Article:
In the end, Max starts to accept his body, but that’s after approximately six months of working out, losing weight, and the growth spurt that comes with being a teenager. He appreciates his body for the added height, for the broadening of his shoulders, for the shrinking of his belly–he does not appreciate his fat body in any way, except expressions of amazement that Cian–the love interest–could be sexually and romantically interested in him.

Additionally, the narrative is astonishingly anti-trans considering it came from a trans author. Throughout the vast majority of the novel, Max’s observations regarding Cian’s body and other features are upsettingly callous. Even after Cian tells him that he’s a boy, and later clarifies that he’s trans, Max continually comments on how “girly” and “feminine” Cian’s body and facial features are. Not only that, but he is disturbingly obsessed with Cian’s genitalia and breasts, until literally the last chapter of the novel, making such remarks as “Cian is a boy but under his clothes has the parts of a girl.” While some of these can be attributed to the fact that Max has not, as far as he knows, known a trans person and having trouble sorting it out on his own, the rest was just creepy and borderline fetishistic. To put it succinctly: as it regards Cian, and Max and Cian together, this book was a class Trans Acceptance Narrative, which is a story told from the point of view of a cisgender person, in which they spend a good portion of the book “coming to terms” with another person’s transgender identity.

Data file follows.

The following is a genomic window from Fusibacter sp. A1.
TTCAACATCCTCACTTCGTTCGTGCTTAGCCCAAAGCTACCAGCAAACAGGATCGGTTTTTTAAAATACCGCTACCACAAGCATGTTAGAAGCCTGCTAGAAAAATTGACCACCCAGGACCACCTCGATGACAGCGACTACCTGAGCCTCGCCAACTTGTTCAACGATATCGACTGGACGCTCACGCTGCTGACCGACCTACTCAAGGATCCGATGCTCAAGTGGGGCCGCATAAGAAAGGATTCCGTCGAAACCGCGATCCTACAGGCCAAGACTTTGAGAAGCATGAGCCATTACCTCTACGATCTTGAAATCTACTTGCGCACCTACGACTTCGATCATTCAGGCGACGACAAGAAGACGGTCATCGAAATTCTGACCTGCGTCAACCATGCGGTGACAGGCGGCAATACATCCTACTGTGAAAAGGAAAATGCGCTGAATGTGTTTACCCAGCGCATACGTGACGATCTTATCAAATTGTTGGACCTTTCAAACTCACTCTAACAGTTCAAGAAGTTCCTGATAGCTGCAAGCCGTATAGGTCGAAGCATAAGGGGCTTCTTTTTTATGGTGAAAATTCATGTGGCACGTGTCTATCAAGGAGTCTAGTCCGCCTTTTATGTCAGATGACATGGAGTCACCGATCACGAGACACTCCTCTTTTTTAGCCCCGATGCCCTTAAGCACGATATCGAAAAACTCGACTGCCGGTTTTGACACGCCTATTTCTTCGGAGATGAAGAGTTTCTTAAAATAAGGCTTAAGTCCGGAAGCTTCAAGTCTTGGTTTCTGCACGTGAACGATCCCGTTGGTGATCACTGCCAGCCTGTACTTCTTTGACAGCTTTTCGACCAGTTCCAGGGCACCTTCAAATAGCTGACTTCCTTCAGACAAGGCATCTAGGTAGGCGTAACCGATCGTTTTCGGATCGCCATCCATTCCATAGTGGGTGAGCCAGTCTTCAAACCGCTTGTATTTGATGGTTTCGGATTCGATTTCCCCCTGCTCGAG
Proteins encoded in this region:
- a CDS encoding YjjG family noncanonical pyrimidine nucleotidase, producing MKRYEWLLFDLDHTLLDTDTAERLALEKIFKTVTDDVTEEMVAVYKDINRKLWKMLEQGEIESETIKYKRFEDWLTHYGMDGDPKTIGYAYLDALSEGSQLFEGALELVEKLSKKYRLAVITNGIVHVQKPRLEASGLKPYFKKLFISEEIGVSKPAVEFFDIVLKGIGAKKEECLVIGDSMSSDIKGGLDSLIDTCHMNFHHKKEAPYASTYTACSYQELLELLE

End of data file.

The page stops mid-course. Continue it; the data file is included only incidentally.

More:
Outside of these two major issues, there were many small ones that are too varied to name, but which can be found in the WARNINGS section above.